It is imperative that the working class understands the latest CDC guidelines, which are being used across the US as a weapon to force teachers and students back into deadly classrooms as the pandemic rages out of control. We urge educators, parents and students to attend Saturday’s meeting with WSWS science writer Dr. Benjamin Mateus to learn about the unscientific character of the CDC guidelines and why closing schools is one of the most effective measures to prevent the spread of the disease.

As Dr. Mateus wrote in a recent article on the CDC guidelines, “A review of the guidelines’ references indicates many of the selected studies are of limited significance and use biased surveys done in a specific school over a limited time frame. Many provide no concrete context or understanding of how the coronavirus passes through children and schools in the community settings.

“The guidelines highlight studies conducted early in the pandemic, when schools globally were closed as an initial response to containing the spread, deriving conclusions that are no longer valid. They have uncritically accepted claims made in studies that children were not vectors at home, while ignoring the cautionary remarks made by their authors that their findings might be flawed as children rarely present with symptoms.”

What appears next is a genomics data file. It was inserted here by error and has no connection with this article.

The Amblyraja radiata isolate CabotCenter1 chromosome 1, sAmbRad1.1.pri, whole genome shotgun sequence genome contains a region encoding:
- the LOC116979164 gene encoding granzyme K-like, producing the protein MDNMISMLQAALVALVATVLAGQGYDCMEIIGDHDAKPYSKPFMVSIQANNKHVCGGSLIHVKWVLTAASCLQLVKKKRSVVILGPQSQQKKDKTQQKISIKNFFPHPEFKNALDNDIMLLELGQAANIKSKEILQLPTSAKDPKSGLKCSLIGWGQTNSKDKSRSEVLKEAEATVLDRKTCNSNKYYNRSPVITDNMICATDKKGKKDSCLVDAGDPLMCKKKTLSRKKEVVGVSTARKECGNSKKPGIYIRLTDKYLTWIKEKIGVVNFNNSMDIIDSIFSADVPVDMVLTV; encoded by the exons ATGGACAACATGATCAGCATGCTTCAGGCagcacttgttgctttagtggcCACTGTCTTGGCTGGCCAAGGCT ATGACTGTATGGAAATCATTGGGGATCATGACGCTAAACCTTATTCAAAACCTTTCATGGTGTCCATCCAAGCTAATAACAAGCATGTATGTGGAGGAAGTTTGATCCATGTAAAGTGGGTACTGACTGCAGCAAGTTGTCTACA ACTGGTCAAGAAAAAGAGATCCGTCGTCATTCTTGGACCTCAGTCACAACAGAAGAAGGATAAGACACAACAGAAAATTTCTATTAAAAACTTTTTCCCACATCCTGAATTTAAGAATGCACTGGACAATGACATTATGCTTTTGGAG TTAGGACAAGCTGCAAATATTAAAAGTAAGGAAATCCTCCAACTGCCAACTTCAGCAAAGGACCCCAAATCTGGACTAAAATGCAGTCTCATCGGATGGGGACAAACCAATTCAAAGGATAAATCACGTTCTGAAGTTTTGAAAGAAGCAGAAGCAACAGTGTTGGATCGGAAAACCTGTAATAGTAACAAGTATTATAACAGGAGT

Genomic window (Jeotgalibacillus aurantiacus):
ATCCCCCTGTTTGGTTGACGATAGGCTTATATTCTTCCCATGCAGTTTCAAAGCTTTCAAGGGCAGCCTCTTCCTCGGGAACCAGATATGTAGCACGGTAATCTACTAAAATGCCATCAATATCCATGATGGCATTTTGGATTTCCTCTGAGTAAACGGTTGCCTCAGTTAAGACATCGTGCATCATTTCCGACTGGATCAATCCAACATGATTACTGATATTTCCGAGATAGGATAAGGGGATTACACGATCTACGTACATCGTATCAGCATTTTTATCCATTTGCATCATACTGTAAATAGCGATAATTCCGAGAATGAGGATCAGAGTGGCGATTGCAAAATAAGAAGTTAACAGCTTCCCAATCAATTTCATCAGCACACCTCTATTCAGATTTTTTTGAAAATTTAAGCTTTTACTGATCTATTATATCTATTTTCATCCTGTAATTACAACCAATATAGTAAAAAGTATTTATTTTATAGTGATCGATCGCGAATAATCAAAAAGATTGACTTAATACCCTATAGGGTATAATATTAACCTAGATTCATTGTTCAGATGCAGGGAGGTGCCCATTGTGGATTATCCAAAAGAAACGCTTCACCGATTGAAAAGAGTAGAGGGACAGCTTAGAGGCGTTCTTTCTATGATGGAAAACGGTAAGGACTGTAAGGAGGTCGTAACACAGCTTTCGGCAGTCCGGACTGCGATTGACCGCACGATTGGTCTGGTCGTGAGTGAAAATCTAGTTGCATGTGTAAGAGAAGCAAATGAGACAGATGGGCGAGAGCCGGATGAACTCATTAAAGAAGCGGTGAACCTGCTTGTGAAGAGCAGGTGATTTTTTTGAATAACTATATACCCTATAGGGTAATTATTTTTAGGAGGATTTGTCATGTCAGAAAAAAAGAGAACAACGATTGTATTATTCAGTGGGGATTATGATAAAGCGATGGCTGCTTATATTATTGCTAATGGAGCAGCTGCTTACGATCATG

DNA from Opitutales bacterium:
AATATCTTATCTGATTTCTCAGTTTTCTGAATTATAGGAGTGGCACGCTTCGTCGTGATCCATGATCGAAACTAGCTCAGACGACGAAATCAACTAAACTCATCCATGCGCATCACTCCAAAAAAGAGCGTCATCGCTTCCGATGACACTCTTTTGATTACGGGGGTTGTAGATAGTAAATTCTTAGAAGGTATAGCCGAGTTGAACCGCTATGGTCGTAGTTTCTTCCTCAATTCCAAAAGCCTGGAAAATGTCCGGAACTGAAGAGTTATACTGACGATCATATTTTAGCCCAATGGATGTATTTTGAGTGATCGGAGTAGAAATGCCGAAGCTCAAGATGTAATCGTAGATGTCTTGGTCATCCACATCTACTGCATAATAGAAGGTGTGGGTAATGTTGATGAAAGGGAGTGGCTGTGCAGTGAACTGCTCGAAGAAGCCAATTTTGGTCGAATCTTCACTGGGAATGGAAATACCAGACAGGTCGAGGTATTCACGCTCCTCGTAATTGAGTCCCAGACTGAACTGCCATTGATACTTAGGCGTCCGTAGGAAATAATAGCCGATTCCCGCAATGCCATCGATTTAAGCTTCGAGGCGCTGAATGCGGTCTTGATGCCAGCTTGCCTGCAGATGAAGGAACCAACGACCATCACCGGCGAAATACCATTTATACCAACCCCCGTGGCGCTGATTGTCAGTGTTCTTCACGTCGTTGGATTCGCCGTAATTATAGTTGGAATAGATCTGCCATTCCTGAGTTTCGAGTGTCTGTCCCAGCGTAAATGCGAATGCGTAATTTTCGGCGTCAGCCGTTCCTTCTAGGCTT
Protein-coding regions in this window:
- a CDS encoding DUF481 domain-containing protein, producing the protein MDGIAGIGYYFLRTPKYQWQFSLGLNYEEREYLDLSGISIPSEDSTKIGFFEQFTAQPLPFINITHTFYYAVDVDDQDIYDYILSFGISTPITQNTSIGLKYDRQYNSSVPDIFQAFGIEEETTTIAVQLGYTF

The CDC is now working under the thumb of the Biden administration, which has set as its primary domestic policy goal the reopening of all schools nationwide by the end of April. Despite speaking in a different tone of voice, Biden is continuing the same deadly policy of the Trump administration: open schools as soon as possible, so parents can return to work to produce profits for the financial oligarchy.

“It’s atrocious,” one Montgomery teacher told the WSWS. “Why are we coming back at the end of March when clearly the numbers are continuously rising as far as COVID cases? As we can see, since school has been remote, no teachers have died. They only died when we were teaching in-person.”

She noted that Moore also wants all children to take standardized tests in person, stating, “They haven’t been at school in a year, but she wants to test them, she wants them to fail. They want every child to test in person, all the 6th graders in for two days. That’s 20 children in a classroom, piled on top of each other. No way you’ll be able to distance.” This punitive policy is also in line with Biden’s Department of Education ruling this week that standardized tests will be mandatory this year, a direct reversal of one of his campaign pledges.

The teacher continued, “There’s no way we can stop this deadly virus from infiltrating the schools. We already know the ventilation system is poor and they already told us they weren’t going to replace it. We have mold and mildew all in the air ducts. They’re saying wait until the summer to fix it. OK, then wait to the summer and don’t make us go back.”